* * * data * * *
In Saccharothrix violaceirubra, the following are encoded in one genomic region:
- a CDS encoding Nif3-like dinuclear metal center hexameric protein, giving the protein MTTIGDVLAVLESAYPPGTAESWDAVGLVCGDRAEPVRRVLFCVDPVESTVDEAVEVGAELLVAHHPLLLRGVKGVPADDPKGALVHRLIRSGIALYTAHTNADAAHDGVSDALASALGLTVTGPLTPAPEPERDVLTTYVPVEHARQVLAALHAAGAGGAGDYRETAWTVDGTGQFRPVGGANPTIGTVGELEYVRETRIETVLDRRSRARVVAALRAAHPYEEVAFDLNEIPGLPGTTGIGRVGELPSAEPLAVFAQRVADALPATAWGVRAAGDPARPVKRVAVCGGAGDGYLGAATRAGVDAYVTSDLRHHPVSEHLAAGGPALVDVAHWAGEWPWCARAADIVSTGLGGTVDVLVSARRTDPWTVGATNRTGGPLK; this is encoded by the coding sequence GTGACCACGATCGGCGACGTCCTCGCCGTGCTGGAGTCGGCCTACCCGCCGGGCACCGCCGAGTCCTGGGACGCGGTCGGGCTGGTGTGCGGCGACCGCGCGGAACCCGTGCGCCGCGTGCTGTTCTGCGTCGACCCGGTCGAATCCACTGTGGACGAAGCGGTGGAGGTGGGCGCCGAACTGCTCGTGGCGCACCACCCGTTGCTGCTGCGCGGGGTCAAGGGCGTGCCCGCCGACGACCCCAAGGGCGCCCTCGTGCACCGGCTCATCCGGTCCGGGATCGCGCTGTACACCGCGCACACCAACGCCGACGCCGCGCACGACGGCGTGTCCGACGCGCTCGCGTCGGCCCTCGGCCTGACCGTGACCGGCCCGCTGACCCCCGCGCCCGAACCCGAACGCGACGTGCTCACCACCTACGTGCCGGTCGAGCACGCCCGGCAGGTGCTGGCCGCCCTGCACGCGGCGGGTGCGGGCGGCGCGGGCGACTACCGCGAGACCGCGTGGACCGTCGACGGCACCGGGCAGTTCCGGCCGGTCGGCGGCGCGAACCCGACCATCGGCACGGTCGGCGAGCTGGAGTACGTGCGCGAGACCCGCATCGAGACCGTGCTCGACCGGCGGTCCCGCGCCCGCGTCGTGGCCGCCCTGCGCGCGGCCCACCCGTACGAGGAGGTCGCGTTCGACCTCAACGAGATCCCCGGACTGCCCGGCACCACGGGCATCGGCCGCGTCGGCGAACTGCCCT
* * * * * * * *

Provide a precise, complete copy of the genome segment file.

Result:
In Saccharothrix violaceirubra, the following are encoded in one genomic region:
- a CDS encoding Nif3-like dinuclear metal center hexameric protein, giving the protein MTTIGDVLAVLESAYPPGTAESWDAVGLVCGDRAEPVRRVLFCVDPVESTVDEAVEVGAELLVAHHPLLLRGVKGVPADDPKGALVHRLIRSGIALYTAHTNADAAHDGVSDALASALGLTVTGPLTPAPEPERDVLTTYVPVEHARQVLAALHAAGAGGAGDYRETAWTVDGTGQFRPVGGANPTIGTVGELEYVRETRIETVLDRRSRARVVAALRAAHPYEEVAFDLNEIPGLPGTTGIGRVGELPSAEPLAVFAQRVADALPATAWGVRAAGDPARPVKRVAVCGGAGDGYLGAATRAGVDAYVTSDLRHHPVSEHLAAGGPALVDVAHWAGEWPWCARAADIVSTGLGGTVDVLVSARRTDPWTVGATNRTGGPLK; this is encoded by the coding sequence GTGACCACGATCGGCGACGTCCTCGCCGTGCTGGAGTCGGCCTACCCGCCGGGCACCGCCGAGTCCTGGGACGCGGTCGGGCTGGTGTGCGGCGACCGCGCGGAACCCGTGCGCCGCGTGCTGTTCTGCGTCGACCCGGTCGAATCCACTGTGGACGAAGCGGTGGAGGTGGGCGCCGAACTGCTCGTGGCGCACCACCCGTTGCTGCTGCGCGGGGTCAAGGGCGTGCCCGCCGACGACCCCAAGGGCGCCCTCGTGCACCGGCTCATCCGGTCCGGGATCGCGCTGTACACCGCGCACACCAACGCCGACGCCGCGCACGACGGCGTGTCCGACGCGCTCGCGTCGGCCCTCGGCCTGACCGTGACCGGCCCGCTGACCCCCGCGCCCGAACCCGAACGCGACGTGCTCACCACCTACGTGCCGGTCGAGCACGCCCGGCAGGTGCTGGCCGCCCTGCACGCGGCGGGTGCGGGCGGCGCGGGCGACTACCGCGAGACCGCGTGGACCGTCGACGGCACCGGGCAGTTCCGGCCGGTCGGCGGCGCGAACCCGACCATCGGCACGGTCGGCGAGCTGGAGTACGTGCGCGAGACCCGCATCGAGACCGTGCTCGACCGGCGGTCCCGCGCCCGCGTCGTGGCCGCCCTGCGCGCGGCCCACCCGTACGAGGAGGTCGCGTTCGACCTCAACGAGATCCCCGGACTGCCCGGCACCACGGGCATCGGCCGCGTCGGCGAACTGCCCT